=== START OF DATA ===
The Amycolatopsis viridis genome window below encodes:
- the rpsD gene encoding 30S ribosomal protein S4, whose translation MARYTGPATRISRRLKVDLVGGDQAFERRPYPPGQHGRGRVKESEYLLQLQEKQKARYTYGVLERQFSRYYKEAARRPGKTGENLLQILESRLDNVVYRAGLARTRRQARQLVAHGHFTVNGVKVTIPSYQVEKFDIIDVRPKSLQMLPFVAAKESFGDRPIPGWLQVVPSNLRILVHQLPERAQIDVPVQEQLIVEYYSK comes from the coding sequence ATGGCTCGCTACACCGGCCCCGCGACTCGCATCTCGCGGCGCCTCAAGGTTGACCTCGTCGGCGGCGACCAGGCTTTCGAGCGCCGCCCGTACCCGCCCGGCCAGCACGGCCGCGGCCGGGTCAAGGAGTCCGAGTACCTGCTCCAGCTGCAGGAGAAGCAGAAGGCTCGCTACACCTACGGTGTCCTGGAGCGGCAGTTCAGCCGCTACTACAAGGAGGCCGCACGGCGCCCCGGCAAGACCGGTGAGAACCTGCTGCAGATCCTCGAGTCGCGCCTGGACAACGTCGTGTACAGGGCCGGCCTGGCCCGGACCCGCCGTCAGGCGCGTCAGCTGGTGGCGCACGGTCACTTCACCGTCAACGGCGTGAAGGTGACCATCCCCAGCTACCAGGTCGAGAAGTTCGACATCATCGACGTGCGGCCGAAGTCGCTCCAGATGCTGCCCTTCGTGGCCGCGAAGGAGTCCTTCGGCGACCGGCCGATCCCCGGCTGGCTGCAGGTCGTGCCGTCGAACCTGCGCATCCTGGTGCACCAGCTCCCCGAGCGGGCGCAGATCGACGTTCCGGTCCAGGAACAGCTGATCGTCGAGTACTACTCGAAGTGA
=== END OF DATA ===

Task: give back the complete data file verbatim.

The Amycolatopsis viridis genome window below encodes:
- the rpsD gene encoding 30S ribosomal protein S4, whose translation MARYTGPATRISRRLKVDLVGGDQAFERRPYPPGQHGRGRVKESEYLLQLQEKQKARYTYGVLERQFSRYYKEAARRPGKTGENLLQILESRLDNVVYRAGLARTRRQARQLVAHGHFTVNGVKVTIPSYQVEKFDIIDVRPKSLQMLPFVAAKESFGDRPIPGWLQVVPSNLRILVHQLPERAQIDVPVQEQLIVEYYSK comes from the coding sequence ATGGCTCGCTACACCGGCCCCGCGACTCGCATCTCGCGGCGCCTCAAGGTTGACCTCGTCGGCGGCGACCAGGCTTTCGAGCGCCGCCCGTACCCGCCCGGCCAGCACGGCCGCGGCCGGGTCAAGGAGTCCGAGTACCTGCTCCAGCTGCAGGAGAAGCAGAAGGCTCGCTACACCTACGGTGTCCTGGAGCGGCAGTTCAGCCGCTACTACAAGGAGGCCGCACGGCGCCCCGGCAAGACCGGTGAGAACCTGCTGCAGATCCTCGAGTCGCGCCTGGACAACGTCGTGTACAGGGCCGGCCTGGCCCGGACCCGCCGTCAGGCGCGTCAGCTGGTGGCGCACGGTCACTTCACCGTCAACGGCGTGAAGGTGACCATCCCCAGCTACCAGGTCGAGAAGTTCGACATCATCGACGTGCGGCCGAAGTCGCTCCAGATGCTGCCCTTCGTGGCCGCGAAGGAGTCCTTCGGCGACCGGCCGATCCCCGGCTGGCTGCAGGTCGTGCCGTCGAACCTGCGCATCCTGGTGCACCAGCTCCCCGAGCGGGCGCAGATCGACGTTCCGGTCCAGGAACAGCTGATCGTCGAGTACTACTCGAAGTGA